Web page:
34. What is your opinion regarding the End of the World? Is it all just superstition, or does some of the hysteria ring true?
35. If you could develop a video game, what would it be about? And through which company would you work?
36. What is your dream job? Have you achieved it?
37. What is the WORST thing you’ve ever eaten? Or alternatively, what would younever eat? [e.g. raw snail]
38. If you could start your own country, what would it be called?
+ What would its infrastructure (economic basis) be based upon?
+ How would you “fuel” your nation? Would you go Eco-Friendly, or the way of Oil?
40. If you could visit any fictional realm (e.g. The world of Narnia), which would it be and why?
There is a certain magic behind the Post-A-Day & Post-A-Week challenges. They have the potential, when utilized correctly, to expand the limits of your writing abilities – sharpening them into a fine, masterful point. They ignite the creative spark within their participants mind, and bring dormant flames rising out of the ashes of Writer’s Block and closed minds.
As I’ve participated in the Post-A-Day 2011 challenge, I’ve discovered that inspiration has become easier to attain. By a constant habit of meeting deadlines – day after day and week after week, I’ve driven a stake through the common writer’s ditch of procrastination, and taken on an increasingly forward approach to my writing.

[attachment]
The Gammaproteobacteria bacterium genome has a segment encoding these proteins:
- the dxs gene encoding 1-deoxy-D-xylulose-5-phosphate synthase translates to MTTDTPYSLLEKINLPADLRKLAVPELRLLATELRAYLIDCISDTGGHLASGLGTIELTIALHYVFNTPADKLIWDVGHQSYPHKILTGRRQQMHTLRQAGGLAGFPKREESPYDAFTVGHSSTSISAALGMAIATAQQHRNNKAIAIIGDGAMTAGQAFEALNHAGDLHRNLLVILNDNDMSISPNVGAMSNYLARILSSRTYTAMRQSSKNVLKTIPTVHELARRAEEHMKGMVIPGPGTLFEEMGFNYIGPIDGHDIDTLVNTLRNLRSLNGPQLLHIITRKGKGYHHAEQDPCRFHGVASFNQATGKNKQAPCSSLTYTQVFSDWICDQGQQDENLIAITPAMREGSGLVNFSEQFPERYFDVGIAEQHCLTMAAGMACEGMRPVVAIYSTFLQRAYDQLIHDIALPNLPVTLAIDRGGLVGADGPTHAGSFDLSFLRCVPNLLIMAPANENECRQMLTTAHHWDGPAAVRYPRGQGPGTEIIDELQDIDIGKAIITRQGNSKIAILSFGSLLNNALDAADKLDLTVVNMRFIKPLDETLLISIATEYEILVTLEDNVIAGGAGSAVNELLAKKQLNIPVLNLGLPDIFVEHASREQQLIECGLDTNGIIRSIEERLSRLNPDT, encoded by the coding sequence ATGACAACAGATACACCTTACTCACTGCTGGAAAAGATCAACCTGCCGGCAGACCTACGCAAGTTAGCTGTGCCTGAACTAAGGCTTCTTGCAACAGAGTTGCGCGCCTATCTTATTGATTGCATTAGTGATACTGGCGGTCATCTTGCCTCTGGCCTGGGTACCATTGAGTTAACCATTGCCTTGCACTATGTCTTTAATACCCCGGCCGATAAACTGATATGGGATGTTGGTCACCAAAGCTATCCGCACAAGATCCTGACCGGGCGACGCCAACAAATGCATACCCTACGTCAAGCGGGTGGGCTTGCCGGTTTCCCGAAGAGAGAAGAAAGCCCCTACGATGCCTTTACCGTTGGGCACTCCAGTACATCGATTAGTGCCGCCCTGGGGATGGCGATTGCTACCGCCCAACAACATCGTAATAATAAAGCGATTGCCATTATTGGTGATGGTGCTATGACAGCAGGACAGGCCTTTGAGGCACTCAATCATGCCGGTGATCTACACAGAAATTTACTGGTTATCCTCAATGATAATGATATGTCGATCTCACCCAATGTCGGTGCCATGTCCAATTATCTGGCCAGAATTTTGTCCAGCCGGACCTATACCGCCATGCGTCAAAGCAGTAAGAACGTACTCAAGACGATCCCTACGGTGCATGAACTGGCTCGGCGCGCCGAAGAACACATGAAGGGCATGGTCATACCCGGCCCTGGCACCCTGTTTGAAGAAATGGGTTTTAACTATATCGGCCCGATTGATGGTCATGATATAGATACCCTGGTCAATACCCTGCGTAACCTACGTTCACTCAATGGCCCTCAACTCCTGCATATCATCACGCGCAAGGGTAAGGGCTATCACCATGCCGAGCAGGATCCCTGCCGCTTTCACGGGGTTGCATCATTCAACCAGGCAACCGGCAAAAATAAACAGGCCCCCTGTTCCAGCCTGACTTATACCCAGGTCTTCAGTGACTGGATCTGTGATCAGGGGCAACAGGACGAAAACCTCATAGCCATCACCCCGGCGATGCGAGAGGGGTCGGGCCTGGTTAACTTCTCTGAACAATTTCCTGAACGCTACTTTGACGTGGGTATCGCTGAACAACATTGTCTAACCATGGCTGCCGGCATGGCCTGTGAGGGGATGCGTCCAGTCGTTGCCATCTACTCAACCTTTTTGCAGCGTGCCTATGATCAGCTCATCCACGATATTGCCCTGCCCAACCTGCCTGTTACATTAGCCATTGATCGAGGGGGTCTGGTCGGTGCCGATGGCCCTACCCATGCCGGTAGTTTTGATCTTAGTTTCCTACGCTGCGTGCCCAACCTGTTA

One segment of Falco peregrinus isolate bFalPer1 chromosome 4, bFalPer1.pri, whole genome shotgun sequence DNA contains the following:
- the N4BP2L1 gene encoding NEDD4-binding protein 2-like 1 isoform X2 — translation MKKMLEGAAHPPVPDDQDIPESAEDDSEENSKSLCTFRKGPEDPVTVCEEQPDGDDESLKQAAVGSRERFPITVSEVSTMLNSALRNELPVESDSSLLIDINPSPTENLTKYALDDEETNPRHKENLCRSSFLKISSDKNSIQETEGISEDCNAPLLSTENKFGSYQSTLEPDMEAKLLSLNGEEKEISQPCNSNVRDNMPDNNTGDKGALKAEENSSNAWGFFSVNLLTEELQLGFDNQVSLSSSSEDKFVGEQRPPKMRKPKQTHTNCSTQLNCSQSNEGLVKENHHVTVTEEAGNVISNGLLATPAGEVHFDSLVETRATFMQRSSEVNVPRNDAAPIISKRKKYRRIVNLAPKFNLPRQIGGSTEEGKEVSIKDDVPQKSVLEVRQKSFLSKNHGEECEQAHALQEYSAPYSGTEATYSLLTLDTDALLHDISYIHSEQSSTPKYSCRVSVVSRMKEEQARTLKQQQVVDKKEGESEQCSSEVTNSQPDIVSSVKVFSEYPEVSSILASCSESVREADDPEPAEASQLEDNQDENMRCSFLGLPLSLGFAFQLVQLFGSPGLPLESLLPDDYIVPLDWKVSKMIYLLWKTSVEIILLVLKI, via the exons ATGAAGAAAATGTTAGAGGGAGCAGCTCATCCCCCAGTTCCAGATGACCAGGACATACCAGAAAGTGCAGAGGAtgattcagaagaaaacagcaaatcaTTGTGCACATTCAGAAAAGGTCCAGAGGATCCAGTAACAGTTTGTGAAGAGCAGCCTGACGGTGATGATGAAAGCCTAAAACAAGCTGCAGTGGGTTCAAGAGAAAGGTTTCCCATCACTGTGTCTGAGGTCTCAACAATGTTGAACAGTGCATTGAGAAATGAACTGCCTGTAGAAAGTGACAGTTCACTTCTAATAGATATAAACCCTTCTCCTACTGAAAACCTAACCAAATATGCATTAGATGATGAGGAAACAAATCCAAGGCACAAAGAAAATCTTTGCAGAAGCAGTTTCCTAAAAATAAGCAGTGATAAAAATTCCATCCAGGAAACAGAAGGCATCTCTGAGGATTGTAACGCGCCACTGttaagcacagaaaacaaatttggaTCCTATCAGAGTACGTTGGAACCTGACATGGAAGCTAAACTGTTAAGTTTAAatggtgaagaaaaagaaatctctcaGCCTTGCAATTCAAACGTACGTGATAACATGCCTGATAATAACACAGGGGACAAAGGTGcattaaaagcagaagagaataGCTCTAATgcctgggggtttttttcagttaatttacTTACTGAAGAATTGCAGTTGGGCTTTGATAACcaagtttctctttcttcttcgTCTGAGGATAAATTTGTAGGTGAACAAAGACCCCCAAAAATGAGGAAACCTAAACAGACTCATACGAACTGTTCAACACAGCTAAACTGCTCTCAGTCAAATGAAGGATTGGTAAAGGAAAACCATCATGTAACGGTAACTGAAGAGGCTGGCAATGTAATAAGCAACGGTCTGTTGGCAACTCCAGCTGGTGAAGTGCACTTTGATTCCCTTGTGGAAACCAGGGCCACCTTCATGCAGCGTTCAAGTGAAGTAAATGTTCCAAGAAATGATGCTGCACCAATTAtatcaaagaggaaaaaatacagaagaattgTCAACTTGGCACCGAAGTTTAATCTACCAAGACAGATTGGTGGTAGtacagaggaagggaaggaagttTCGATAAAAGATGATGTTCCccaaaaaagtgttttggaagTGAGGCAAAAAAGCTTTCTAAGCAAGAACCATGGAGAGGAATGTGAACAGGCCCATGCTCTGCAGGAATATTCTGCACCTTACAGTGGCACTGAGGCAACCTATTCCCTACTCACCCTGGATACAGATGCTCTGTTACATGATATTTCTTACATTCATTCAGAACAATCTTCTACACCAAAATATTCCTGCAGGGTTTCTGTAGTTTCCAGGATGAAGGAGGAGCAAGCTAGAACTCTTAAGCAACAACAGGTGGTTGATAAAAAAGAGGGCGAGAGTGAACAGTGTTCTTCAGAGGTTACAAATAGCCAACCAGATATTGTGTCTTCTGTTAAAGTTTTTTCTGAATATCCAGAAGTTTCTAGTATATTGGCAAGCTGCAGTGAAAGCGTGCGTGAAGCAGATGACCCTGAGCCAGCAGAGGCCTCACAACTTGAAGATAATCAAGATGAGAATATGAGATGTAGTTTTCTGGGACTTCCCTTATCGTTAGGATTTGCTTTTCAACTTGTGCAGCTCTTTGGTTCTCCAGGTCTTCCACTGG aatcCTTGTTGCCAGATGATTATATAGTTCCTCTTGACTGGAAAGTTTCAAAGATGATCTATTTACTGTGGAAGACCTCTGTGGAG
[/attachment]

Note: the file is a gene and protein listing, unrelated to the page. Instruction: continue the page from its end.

Listed below are four tips to help get you the most out of your Post-A-Day and Post-A-Week challenges:
1. Don’t settle for the minimum – if you’re in Post A Week, make a full-fledged attempt at posting each day, without putting it off, that way you may just find yourself coming closer and closer to a Post A Day mindset of consistency.
2. Don’t by afraid to make extra posts, especially if you’re participating in the Post A Day challenge. This will provide the maximum writing workout you’re looking for.
3. Store up acorns for the winter! Record any and all ideas you have for your blog in your drafts, and return to them frequently for necessary revisions and elaborations. This will aid in keeping you up with your goals, even when you may be running short on time.
4. Pre-heat the Oven: Many of the best recipes out there require you to pre-heat your oven, and so too may it prove useful, even essential, to set some of your completed drafts on auto-publish. This is especially handy when you’re going on a vacation or business trip where you may or may not be able to update and fully manage your blog. You can set drafts to publish day after day at the same time, or mix it up a little if you so desire.